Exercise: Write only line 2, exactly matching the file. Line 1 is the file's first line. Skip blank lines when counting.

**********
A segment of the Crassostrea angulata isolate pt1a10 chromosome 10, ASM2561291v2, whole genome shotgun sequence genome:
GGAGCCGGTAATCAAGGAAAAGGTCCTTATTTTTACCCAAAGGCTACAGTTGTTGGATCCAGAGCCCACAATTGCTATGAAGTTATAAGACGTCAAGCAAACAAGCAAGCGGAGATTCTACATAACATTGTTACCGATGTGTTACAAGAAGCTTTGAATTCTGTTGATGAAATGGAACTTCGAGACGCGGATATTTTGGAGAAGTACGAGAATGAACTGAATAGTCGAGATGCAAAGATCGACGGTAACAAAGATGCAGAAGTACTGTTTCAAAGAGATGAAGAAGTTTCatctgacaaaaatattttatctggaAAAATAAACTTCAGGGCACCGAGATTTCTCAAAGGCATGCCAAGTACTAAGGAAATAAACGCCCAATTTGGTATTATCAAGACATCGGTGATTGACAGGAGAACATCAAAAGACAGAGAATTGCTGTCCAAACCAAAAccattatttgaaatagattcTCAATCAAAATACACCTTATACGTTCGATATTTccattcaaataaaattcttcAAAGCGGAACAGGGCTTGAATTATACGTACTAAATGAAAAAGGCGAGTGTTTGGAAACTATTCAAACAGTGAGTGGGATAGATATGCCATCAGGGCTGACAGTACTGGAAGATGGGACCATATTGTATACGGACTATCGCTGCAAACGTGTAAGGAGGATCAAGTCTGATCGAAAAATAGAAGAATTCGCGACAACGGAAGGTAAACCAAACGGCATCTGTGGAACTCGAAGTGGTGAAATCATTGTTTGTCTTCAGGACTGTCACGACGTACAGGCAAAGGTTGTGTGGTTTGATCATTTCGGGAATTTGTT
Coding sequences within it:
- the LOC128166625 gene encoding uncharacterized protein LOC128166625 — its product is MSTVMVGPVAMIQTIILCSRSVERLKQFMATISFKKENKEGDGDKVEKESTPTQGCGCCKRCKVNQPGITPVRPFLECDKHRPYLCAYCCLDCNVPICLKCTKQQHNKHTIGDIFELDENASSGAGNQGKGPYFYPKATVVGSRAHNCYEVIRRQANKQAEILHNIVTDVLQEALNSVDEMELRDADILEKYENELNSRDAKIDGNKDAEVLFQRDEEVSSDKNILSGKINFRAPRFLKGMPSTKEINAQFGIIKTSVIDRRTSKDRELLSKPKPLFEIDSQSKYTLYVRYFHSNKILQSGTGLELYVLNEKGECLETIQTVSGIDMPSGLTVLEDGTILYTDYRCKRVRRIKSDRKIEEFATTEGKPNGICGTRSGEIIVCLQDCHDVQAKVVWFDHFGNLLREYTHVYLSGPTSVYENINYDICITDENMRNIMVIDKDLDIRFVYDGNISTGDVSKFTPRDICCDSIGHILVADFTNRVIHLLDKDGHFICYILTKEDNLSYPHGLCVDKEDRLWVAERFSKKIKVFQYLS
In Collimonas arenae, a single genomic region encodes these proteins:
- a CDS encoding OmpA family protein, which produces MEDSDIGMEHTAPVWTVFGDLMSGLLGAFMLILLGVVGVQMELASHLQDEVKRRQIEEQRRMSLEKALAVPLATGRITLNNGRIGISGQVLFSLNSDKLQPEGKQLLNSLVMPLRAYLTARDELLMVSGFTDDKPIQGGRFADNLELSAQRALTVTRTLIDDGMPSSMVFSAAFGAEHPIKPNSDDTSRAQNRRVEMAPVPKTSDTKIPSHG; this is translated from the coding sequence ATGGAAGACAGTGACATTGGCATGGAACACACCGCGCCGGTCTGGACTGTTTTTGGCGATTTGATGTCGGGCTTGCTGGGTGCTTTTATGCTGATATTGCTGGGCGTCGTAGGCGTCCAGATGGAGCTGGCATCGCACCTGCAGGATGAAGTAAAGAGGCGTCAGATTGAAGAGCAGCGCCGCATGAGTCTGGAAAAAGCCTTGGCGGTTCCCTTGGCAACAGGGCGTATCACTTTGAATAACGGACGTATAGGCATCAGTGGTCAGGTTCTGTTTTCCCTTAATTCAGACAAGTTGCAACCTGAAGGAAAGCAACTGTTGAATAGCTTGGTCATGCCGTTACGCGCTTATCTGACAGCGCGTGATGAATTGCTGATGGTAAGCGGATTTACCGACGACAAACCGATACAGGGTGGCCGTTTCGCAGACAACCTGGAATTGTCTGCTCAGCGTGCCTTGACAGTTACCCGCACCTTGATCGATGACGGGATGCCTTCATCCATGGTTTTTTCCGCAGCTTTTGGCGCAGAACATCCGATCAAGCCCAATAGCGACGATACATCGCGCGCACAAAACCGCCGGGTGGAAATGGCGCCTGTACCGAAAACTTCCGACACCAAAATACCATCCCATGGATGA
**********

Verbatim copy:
GGAGCCGGTAATCAAGGAAAAGGTCCTTATTTTTACCCAAAGGCTACAGTTGTTGGATCCAGAGCCCACAATTGCTATGAAGTTATAAGACGTCAAGCAAACAAGCAAGCGGAGATTCTACATAACATTGTTACCGATGTGTTACAAGAAGCTTTGAATTCTGTTGATGAAATGGAACTTCGAGACGCGGATATTTTGGAGAAGTACGAGAATGAACTGAATAGTCGAGATGCAAAGATCGACGGTAACAAAGATGCAGAAGTACTGTTTCAAAGAGATGAAGAAGTTTCatctgacaaaaatattttatctggaAAAATAAACTTCAGGGCACCGAGATTTCTCAAAGGCATGCCAAGTACTAAGGAAATAAACGCCCAATTTGGTATTATCAAGACATCGGTGATTGACAGGAGAACATCAAAAGACAGAGAATTGCTGTCCAAACCAAAAccattatttgaaatagattcTCAATCAAAATACACCTTATACGTTCGATATTTccattcaaataaaattcttcAAAGCGGAACAGGGCTTGAATTATACGTACTAAATGAAAAAGGCGAGTGTTTGGAAACTATTCAAACAGTGAGTGGGATAGATATGCCATCAGGGCTGACAGTACTGGAAGATGGGACCATATTGTATACGGACTATCGCTGCAAACGTGTAAGGAGGATCAAGTCTGATCGAAAAATAGAAGAATTCGCGACAACGGAAGGTAAACCAAACGGCATCTGTGGAACTCGAAGTGGTGAAATCATTGTTTGTCTTCAGGACTGTCACGACGTACAGGCAAAGGTTGTGTGGTTTGATCATTTCGGGAATTTGTT